Seanad Éireann - Volume 107 - 02 April, 1985
Electricity (Supply) (Amendment) Bill, 1985: Second and Subsequent Stages.
Minister of State at the Department of Energy (Mr. E. Collins) Minister of State at the Department of Energy (Mr. E. Collins)
Minister of State at the Department of Energy (Mr. E. Collins): The powers of the Electricity Supply Board to place any electric line above or below ground, across any land and to attach to any wall, house, or other building any bracket or other fixture required for the carrying or support of an electric line or any electrical apparatus are set out in section 53 of the Electricity (Supply) Act, 1927.
In exercising these powers the ESB make every effort to ensure that they will cause as little inconvenience as possible, or disturbance to property and, indeed, it is an integral part of the board's procedures to visit landowners concerned to discuss with them the route of the electric line and the planned positions of masts. All suggestions for changes made by the landowners are then carefully and fully considered by the board in an effort to meet the wishes of the landowners and changes are made where this can be done within technical and economic limitations and without unreasonably affecting other landowners. Finally, the board issue a wayleave notice in writing to the owner or occupier of the lands in accordance with section 53, subsection (3), of the 1927 Act and if within seven days the owner or occupier of the lands gives consent, or fails to give consent, the ESB may place the electric line across the lands in question. The ESB do, however, pay compensation, but on an ex gratia basis, for the disturbance to farming or for the sterilisation of lands arising from the placing of the electric line over the lands. The amount of compensation paid is based on guidelines agreed with the Irish Farmers' Association.
A problem has arisen for the ESB with regard specifically to subsection (5) of  section 53 of the 1927 Act. The ESB are erecting a 220 Kv transmission line from the generating station at Great Island, Campile, County Wexford, to a transformer station at Arklow, County Wicklow. The route of the line passed over particular lands in County Wexford where the owner objected to the erection of the line and locked out the ESB workers when they attempted to erect the line across the property in accordance with a statutory notice served on the landowner under section 53 of the Electricity (Supply) Act, 1927.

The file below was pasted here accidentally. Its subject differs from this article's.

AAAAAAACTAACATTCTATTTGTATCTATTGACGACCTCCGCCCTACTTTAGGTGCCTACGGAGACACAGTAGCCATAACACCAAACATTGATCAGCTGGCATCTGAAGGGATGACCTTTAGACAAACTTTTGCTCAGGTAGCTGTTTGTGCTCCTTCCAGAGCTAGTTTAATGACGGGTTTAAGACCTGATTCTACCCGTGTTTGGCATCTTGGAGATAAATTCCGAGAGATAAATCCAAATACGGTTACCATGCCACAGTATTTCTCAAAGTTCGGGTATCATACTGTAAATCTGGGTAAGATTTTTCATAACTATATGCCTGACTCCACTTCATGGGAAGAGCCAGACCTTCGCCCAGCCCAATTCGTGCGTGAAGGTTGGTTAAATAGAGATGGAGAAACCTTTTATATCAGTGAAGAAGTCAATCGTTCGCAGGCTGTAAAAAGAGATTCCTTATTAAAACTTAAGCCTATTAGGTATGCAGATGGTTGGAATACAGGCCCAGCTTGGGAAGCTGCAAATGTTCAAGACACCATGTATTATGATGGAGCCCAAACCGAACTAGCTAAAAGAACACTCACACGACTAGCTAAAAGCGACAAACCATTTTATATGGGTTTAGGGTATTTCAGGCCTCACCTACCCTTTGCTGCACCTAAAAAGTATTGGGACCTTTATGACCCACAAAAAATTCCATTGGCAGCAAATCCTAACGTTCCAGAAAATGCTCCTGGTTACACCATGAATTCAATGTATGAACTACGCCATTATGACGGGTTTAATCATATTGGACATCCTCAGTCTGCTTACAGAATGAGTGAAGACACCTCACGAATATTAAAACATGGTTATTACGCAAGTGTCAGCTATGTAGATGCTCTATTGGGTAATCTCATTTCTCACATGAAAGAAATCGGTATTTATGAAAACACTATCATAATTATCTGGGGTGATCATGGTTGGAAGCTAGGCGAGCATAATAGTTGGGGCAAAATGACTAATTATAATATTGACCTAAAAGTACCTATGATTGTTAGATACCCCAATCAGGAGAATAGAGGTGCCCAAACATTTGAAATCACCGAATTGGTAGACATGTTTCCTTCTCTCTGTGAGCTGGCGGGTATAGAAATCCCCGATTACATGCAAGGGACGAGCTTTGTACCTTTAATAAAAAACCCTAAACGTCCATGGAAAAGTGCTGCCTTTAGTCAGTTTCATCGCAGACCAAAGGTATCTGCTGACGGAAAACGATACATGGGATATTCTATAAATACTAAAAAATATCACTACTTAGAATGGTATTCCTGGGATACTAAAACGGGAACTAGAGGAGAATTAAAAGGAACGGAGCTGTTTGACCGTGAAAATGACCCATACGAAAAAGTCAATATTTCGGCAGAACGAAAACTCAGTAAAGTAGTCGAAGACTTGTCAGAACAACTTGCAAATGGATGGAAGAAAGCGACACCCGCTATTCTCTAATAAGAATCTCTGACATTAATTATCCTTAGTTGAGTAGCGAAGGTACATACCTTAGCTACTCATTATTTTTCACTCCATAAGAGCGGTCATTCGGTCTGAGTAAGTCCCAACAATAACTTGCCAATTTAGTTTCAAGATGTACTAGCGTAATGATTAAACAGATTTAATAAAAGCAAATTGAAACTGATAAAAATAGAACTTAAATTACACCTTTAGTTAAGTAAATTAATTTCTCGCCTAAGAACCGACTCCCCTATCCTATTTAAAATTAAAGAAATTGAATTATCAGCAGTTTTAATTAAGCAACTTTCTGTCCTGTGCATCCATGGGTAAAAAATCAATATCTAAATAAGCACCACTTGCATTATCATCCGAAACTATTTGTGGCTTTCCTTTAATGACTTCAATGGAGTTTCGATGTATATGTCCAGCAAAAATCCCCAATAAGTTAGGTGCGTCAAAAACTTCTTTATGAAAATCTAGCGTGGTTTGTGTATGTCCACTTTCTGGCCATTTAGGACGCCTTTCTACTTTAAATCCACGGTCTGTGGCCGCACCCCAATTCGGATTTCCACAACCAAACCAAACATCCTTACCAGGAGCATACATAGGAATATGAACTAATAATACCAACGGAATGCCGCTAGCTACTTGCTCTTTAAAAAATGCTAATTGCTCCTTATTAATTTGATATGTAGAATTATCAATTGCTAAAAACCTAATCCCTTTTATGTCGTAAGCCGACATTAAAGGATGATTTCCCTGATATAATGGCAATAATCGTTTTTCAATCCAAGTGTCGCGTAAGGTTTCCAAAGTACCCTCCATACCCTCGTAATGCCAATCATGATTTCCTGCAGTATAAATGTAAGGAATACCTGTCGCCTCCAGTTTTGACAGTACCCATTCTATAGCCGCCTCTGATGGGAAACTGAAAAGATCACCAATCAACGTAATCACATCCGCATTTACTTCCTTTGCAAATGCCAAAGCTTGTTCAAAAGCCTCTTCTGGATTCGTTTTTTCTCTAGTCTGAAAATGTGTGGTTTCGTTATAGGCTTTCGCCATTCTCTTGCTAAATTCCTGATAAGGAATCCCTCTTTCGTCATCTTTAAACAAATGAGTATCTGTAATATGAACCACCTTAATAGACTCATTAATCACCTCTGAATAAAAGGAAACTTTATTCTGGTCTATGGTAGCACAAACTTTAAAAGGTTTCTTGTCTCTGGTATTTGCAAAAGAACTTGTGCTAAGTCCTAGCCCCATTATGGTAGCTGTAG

The ESB sought and obtained an injunction against the landowner in the High Court in June 1983 when all the various grounds of the owner's case were rejected by the trial judge. The landowner then appealed to the Supreme Court and that court, having heard the case in early February 1985, issued its judgment on Thursday, 21 March 1985.
The court acknowledged clearly the social benefits of electricity and its contribution to the economic welfare of the State and pointed out that the uncontradicted evidence adduced in the case of the necessity for and the value of the transmission line to the national supply system leads to an inescapable conclusion that the power to lay it compulsorily is a requirement of the common good. The court did not, however, accept a contention that the payment of compensation ex gratia in an amount determined by the ESB is to be equated with a right to compensation, lacking as it does the essential ingredient of the ultimate right to have the amount assessed by an independent arbitrator or tribunal. The court was, therefore, satisfied that the compulsory powers contained in section 53 (5) of the Act of 1927 are invalid having regard to the provisions of the Constitution.